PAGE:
Rural Temples of Cusco
Rural Temples of Cusco is part of the Tentative list of Peru in order to qualify for inclusion in the World Heritage List.
Rural Temples of Cusco is a group of ten churches whose architectural style and artistic components reflect a unique style resulting from the mixture of indigenous and European knowledge and techniques. These temples contain outstanding examples of paintings, murals and sculptures from the Cusco School of Art. The objective behind the construction of these churches was to impress and educate the indigenous populations in order to foster their evangelization.
Map of Rural Temples of CuscoLoad map
The coordinates shown for all tentative sites were produced as a community effort. They are not official and may change on inscription.
Looking for an easy way to travel from Cusco to Puno, I settled on a tourist bus that would make several stops along the way. Itineraries for all companies seem to be quite similar (Andahuaylillas, Inka ruin Raqchi, lunch, mountain pass La Raya). Only stop that I was initially interested in was Raqchi as it's part of the Qhapaq Nan sites.
When we rode into Andahuaylillas (the town) we found a rather sleepy rural town, scenically located below a mountain range. The church is in the city center and from the outside there is little to set itself apart from other churches. However, when we entered the church I was awed. All parts of the interior is richly decorated. The style is named Barroco Andino. It is not a poor reproduction of European ideals, but a unique blend of European ideas with Latin American culture, symbols and heritage. Calling it "Sistine Chapel of the Andes", though, is overstating the case. It's a lovely rural church for and by the local population.
I am always happy, if my "should be inscribed" post in the forum later materializes with the state party making a proposal. For Peru, I posted in 2017 that Barroco Andino had clear potential:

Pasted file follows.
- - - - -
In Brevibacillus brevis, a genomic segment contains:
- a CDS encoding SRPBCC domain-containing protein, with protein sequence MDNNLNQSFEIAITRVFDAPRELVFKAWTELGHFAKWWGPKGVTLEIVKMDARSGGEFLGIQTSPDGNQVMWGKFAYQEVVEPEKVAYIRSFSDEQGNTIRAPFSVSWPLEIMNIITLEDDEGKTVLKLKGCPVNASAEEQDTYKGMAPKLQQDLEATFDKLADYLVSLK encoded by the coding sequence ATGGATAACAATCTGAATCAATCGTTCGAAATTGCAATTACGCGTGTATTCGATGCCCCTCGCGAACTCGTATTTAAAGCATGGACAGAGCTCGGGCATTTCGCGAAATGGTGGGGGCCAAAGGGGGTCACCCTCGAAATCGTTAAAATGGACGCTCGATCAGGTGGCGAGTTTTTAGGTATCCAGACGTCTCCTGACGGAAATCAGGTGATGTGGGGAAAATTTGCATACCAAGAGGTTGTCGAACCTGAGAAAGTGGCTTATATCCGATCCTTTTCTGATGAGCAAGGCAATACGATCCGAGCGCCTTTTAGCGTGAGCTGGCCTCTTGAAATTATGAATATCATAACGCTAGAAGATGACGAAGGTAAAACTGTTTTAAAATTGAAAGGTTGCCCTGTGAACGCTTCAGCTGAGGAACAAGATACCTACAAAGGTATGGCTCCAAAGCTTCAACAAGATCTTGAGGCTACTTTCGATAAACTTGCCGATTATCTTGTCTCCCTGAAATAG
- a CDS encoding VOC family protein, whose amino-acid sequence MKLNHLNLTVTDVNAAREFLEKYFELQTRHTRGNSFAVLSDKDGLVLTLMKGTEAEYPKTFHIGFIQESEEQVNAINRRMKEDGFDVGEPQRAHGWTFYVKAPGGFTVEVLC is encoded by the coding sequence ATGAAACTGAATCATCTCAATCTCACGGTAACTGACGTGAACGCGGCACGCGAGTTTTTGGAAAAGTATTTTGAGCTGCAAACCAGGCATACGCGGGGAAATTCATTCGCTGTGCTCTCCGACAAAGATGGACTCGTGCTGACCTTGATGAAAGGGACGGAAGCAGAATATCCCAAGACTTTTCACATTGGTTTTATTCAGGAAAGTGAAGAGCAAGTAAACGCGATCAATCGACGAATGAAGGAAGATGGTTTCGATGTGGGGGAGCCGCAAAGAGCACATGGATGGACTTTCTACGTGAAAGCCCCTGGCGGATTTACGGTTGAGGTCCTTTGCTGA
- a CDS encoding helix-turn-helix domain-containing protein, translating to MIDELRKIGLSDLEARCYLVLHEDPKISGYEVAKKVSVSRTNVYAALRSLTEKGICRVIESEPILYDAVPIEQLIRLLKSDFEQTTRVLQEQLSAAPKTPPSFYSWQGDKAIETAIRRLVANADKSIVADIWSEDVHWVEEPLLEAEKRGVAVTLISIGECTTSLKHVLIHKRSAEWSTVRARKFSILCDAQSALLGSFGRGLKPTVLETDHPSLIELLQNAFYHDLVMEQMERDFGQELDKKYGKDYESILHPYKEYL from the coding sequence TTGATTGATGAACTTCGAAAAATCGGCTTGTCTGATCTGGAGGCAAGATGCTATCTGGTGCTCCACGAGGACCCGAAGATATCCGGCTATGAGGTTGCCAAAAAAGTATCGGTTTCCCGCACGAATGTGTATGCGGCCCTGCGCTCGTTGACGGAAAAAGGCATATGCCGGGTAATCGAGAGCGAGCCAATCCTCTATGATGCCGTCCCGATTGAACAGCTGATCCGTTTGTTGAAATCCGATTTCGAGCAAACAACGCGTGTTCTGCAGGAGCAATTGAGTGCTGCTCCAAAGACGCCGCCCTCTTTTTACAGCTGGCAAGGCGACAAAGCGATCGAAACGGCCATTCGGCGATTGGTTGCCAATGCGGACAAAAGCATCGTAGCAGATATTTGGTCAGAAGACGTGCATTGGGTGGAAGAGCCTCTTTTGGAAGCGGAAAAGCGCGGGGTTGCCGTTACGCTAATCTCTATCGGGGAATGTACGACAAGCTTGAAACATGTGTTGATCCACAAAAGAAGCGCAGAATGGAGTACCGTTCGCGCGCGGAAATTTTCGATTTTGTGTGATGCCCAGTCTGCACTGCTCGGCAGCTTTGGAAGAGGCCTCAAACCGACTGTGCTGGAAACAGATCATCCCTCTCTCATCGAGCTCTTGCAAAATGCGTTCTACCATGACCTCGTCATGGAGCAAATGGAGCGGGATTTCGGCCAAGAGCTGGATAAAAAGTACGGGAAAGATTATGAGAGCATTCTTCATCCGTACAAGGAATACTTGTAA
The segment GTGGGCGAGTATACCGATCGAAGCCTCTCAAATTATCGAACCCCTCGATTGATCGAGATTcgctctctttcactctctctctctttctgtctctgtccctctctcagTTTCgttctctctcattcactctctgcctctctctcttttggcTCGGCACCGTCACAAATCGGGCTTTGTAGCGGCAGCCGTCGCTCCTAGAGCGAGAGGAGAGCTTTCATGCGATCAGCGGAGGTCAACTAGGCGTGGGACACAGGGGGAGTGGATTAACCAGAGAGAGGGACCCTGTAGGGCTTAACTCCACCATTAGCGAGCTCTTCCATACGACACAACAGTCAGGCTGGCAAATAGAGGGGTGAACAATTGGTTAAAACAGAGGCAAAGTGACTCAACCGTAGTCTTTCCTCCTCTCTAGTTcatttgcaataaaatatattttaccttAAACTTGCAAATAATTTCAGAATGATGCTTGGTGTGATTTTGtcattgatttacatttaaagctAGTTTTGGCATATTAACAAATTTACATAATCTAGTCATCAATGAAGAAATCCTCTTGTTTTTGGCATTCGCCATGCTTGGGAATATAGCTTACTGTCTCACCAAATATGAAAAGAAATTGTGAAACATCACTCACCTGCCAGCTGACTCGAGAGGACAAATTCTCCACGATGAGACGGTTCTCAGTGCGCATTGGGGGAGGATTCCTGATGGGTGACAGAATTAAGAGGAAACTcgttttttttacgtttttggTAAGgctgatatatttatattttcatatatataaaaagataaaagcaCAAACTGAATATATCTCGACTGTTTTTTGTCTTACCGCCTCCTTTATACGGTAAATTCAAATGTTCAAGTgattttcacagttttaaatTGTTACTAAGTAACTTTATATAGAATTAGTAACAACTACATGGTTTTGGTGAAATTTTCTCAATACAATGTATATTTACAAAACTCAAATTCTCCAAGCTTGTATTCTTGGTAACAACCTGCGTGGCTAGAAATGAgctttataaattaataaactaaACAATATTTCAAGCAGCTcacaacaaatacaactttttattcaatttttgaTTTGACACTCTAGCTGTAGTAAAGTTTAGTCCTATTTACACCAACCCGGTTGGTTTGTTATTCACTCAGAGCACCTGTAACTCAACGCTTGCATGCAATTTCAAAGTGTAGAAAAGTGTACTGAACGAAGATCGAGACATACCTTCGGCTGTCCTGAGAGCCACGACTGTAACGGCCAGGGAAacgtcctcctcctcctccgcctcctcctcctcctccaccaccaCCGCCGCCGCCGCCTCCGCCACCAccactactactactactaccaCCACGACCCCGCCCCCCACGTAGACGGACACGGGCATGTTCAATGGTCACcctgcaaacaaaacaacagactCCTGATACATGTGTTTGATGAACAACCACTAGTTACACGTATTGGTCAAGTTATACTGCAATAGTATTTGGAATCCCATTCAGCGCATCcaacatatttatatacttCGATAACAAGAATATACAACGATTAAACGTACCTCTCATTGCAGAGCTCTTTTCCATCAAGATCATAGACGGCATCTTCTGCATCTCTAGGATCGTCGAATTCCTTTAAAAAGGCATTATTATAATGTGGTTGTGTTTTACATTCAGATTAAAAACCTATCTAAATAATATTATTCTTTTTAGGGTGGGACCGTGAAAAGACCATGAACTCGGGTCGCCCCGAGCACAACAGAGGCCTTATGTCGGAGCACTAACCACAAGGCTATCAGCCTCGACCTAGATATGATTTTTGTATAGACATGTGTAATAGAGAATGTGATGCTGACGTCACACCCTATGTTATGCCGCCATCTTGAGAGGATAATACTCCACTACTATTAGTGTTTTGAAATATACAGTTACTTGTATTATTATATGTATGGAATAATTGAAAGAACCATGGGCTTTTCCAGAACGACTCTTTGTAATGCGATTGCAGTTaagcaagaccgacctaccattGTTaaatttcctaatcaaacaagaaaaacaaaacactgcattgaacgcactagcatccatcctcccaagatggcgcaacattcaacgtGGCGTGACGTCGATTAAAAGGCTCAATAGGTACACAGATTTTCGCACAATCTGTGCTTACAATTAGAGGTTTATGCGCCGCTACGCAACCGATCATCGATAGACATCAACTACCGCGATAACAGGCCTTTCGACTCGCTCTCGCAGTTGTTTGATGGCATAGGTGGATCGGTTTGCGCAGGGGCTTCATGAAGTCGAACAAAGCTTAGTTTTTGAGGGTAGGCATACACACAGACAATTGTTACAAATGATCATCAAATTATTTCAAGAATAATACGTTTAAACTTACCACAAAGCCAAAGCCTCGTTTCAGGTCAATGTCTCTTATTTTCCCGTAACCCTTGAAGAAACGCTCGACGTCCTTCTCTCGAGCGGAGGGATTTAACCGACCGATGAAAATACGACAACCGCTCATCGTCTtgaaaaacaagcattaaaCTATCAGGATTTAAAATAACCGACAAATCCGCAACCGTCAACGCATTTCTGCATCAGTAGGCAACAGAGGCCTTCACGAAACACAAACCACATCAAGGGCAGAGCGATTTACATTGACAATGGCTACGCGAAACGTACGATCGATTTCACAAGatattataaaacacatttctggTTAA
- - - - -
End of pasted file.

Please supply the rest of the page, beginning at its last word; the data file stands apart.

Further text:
I have only seen the splendid church of Andahuaylillas and supposedly there are more sites like this. Stellar and unique with the local influences. Again, I would heavily favor inscription of these churches. The artistic level is superior to the similar Popocatepetl churches in Mexico.
In 2019, Peru added the Rural Temples of Cusco to their tentative list. I happily stand by comment from 2017 that this would be a great addition.
If you are travelling between Puno and Cusco by tourist bus, a stop at Andahuaylillas is included. It's probably the easiest way to visit.
While You Are There
You are in the heart of the Empire of the Inkas with plenty of epic sites to visit. The road between Puno and Cusco is dotted with Qhapaq Nan sites as it follows the historic road. In the direction of Puno is another Baroque tentative site, the Baroque Temple of Collao (T). Not sure how this relates to the rural temples of Cusco. Puno itself is the gateway to Lake Titicaca (T) and Bolivia.
The Church of San Pedro Apóstol de Andahuaylillas, the "Sistine Chapel of the Andes" was mostly lost to me in 2009. Its hard to appreciate such a structure without information and during a pit-stop on the way to Puno! Granted, the church does not take much time to explore, its murals and elaborate interior are exceptional. Considering this nomination has 10 components, this can barely be counted as a visit. However, since The Church of San Pedro Apóstol de Andahuaylillas is one of the key properties I though I would write a review.
Between Cuzco and Puno, bus routes can be organized (at least as far back as 10 years ago) to stop at Andahuaylillas and Raqch'i for a limited amount of time. As I sleepily exited the bus, I appreciated the exterior of the church, but it's something else altogether to cross the threshold into the church where gold and murals await. Unfortunately, I did not take pictures of the interior (or I tried), but the light was poor and the images were immediately deleted because of poor quality. I also remember having battery issues with my camera at the time, leading to a tight economy on pictures!
The proposed nomination may be underwhelming for some, but Peru is under-represented on the world heritage list and even their average tentative list entries are arguably worthy of inscription. Sites like the Church of San Pedro Apóstol de Andahuaylillas were built over a pre-columbian ceremonial space, the emphasis on indigenous murals, and the importance of these churches as the doctrine temples of the indigenous people in the vicinity of Cuzco might be enough to claim OUV.
Read more from Kyle Magnuson here.
2019 Added to Tentative List
The site has 10 locations